“…The pardon, which many of us seem to think is quite sufficient, is a pardon that is nothing more noble than good-natured winking at transgression. And oh! if this be all that men have to lean on, they are leaning on a broken reed. The motto on the blue cover of the Edinburgh Review, for over a hundred years now, is true: ‘The judge is condemned when the guilty is acquitted.’ David struck a fatal blow at the prestige of his own rule, when he weakly let his son off from penalty.”
“Further, if there are to be forgiveness and restoration at all, they must be such as will turn away the heart of the pardoned man from his evil. The very story before us shows that it is not every kind of pardon which makes a man better. The scapegrace Absalom came back unsoftened, without one touch of gratitude to his father in his base heart, without the least gleam of a better nature dawning upon him, and went flaunting about the court until his viciousness culminated in his unnatural rebellion. That is to say, there is a forgiveness which nourishes the seeds of the crimes that it pardons. We have only to look into our own hearts, and we have only to look at the sort of people round us, to be very sure that, unless the forgiveness that is granted us from the heavens has in it an element which will avert our wills and desires from evil, the pardon will be very soon needed again, for the evil will very soon be done again.”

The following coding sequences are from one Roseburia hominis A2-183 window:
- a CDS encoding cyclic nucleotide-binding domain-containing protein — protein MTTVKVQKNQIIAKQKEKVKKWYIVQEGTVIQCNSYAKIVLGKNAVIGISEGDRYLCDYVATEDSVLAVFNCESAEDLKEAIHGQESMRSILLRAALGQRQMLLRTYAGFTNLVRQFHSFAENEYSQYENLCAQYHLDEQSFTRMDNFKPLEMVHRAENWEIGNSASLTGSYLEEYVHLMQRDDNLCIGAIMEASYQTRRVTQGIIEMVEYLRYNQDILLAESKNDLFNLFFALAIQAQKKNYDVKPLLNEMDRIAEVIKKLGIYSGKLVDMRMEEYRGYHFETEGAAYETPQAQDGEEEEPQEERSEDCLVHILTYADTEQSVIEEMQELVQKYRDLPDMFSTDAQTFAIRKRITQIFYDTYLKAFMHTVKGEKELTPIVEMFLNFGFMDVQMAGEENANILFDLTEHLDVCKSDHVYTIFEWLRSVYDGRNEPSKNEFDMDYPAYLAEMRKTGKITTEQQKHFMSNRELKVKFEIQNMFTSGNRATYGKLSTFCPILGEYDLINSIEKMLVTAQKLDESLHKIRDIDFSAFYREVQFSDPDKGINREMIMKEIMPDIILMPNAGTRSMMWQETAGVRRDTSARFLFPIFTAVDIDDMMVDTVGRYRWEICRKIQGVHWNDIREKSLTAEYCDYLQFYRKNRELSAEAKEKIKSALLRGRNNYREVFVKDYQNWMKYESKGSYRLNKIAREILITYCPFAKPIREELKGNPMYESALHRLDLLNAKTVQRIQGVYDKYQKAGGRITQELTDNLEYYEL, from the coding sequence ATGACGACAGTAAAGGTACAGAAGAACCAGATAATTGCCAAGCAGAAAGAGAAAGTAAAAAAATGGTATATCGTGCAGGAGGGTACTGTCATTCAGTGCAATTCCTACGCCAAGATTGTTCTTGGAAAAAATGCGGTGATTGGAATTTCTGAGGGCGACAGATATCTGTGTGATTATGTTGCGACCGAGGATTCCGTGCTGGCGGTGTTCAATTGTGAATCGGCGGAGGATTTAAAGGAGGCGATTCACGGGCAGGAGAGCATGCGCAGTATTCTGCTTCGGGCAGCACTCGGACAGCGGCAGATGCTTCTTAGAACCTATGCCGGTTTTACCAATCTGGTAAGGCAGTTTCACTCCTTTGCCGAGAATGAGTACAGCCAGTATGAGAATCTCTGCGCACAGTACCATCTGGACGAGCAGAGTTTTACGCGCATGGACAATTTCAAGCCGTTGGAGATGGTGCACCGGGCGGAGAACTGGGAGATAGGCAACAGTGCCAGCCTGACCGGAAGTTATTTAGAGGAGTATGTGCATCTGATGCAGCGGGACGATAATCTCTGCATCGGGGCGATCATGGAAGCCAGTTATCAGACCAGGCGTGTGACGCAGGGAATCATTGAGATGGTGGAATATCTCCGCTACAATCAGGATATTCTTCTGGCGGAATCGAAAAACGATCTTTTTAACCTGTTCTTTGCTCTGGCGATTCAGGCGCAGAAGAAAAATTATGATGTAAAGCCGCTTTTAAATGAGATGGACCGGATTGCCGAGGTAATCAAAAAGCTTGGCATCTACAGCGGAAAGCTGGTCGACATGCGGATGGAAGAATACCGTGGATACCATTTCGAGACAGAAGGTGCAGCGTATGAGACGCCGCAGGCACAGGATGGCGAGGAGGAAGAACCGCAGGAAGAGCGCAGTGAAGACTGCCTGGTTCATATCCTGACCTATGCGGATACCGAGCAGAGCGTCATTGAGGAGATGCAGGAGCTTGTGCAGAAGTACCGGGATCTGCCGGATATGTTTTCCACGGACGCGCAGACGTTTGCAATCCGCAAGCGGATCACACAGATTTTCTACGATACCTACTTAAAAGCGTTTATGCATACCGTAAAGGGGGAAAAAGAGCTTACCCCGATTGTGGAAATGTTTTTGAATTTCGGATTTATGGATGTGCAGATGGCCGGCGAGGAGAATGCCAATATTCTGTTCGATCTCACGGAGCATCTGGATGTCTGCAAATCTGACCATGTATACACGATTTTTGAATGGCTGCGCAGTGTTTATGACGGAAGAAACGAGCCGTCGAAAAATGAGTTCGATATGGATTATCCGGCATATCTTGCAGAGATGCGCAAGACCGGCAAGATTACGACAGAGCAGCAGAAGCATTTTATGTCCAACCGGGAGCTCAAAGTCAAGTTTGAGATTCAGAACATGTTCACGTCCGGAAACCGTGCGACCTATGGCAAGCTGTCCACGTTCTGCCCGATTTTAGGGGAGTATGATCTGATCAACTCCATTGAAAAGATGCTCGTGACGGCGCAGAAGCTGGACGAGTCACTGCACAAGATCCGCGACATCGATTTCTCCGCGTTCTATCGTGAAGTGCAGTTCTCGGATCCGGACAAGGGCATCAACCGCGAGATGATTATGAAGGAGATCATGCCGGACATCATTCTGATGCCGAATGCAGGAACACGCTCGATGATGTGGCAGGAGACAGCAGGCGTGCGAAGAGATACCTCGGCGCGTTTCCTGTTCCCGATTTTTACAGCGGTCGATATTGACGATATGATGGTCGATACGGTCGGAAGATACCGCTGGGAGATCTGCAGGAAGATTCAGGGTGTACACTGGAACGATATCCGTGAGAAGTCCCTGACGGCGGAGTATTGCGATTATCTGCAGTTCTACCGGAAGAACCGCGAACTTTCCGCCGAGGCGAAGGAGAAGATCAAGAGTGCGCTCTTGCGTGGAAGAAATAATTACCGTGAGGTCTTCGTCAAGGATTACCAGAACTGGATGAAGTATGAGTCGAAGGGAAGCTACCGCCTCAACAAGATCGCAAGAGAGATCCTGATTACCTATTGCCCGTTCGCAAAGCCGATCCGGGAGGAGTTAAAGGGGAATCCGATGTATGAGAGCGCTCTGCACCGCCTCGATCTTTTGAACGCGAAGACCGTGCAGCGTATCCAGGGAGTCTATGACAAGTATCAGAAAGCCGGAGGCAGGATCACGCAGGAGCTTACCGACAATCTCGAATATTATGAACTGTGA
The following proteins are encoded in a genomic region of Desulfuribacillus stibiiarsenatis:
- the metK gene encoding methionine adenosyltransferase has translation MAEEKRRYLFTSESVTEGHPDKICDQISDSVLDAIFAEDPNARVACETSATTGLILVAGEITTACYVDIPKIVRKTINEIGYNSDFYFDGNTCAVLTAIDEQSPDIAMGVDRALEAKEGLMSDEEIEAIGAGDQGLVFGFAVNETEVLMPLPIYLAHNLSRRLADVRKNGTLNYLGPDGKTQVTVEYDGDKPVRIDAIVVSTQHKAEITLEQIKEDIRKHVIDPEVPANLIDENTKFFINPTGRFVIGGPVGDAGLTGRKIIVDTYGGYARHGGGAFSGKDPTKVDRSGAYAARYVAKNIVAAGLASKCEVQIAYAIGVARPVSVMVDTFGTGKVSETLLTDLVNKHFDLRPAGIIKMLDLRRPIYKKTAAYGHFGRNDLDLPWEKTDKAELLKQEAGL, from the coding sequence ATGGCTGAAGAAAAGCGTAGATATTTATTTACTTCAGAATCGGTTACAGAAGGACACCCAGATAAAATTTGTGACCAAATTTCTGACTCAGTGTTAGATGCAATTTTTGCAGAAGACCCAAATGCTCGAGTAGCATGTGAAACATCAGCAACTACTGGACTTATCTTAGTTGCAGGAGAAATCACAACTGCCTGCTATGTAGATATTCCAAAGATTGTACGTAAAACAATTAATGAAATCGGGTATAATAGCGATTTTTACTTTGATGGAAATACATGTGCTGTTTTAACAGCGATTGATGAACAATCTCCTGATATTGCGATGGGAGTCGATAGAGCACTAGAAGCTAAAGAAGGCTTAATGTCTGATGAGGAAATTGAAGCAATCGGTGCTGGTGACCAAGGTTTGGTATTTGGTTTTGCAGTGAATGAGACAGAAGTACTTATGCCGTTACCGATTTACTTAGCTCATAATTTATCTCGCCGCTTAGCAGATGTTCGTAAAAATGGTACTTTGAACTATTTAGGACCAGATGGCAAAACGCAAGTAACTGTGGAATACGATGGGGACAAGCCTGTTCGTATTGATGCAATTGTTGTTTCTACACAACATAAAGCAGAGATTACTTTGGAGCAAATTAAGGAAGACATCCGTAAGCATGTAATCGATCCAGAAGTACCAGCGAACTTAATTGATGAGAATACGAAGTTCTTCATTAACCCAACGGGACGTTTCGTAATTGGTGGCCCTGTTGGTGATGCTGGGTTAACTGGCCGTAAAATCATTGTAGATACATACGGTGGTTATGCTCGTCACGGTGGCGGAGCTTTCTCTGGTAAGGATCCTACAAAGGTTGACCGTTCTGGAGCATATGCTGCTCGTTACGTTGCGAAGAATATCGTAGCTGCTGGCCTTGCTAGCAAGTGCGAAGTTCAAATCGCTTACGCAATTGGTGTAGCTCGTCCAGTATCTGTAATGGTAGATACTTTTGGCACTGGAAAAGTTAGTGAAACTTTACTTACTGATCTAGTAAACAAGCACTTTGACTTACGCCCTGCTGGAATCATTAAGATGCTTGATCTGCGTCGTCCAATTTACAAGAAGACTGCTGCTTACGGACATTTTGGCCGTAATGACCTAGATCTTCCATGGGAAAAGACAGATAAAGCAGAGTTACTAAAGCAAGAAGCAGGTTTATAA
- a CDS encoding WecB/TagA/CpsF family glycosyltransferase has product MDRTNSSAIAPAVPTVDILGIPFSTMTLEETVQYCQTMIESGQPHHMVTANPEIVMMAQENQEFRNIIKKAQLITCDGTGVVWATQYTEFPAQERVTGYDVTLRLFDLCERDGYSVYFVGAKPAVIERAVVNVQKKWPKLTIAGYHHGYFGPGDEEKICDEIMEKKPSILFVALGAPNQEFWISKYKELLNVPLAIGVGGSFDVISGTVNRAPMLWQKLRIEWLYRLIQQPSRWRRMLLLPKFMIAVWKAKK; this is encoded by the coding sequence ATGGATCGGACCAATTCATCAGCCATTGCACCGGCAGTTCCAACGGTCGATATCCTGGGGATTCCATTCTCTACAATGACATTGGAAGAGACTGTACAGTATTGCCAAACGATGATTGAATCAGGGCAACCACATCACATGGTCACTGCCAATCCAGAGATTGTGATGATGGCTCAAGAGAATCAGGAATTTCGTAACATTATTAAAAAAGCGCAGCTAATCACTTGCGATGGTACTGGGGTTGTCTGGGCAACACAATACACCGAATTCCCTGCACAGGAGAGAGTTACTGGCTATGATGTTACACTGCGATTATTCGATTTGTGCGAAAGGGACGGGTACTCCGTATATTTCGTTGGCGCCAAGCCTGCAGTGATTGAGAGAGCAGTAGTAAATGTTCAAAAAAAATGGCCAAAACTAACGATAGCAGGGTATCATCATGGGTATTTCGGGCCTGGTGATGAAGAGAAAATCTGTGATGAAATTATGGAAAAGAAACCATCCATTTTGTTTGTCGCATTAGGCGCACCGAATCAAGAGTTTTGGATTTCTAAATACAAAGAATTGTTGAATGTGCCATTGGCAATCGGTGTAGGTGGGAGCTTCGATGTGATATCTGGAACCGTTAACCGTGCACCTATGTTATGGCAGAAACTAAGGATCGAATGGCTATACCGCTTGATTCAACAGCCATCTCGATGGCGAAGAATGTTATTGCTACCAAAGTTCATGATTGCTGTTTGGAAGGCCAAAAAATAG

When David wept, he wept because of the reality he could no longer deny–that he could not save his son Absalom, that in order for the banished ones to be restored, justice must first be satisfied, mercy coming at a great unfathomable cost he couldn’t pay.
Though this was more that Eric Whitacre intended to communicate in his song, when I understand the context of David’s grief, I hear in “When David Heard” a deeper grief than for the mere death of a loved one. I hear grief over sin–the sin of David’s that led to his divided house and the sin of the son he couldn’t save.
“If only I had died for thee!” David wept for a redeemer, for a substitutionary atonement that would satisfy justice in the sinner’s stead.
And that redeemer came–the stump of David–our Father in Heaven displaying “a love which [could not] be dammed back or turned away by any sin, and which…found a way to fulfill David’s impossible wish, in that it [gave] Jesus Christ to die for His rebellious children, and so made them sharers of His own kingdom…” –Pastor McLaren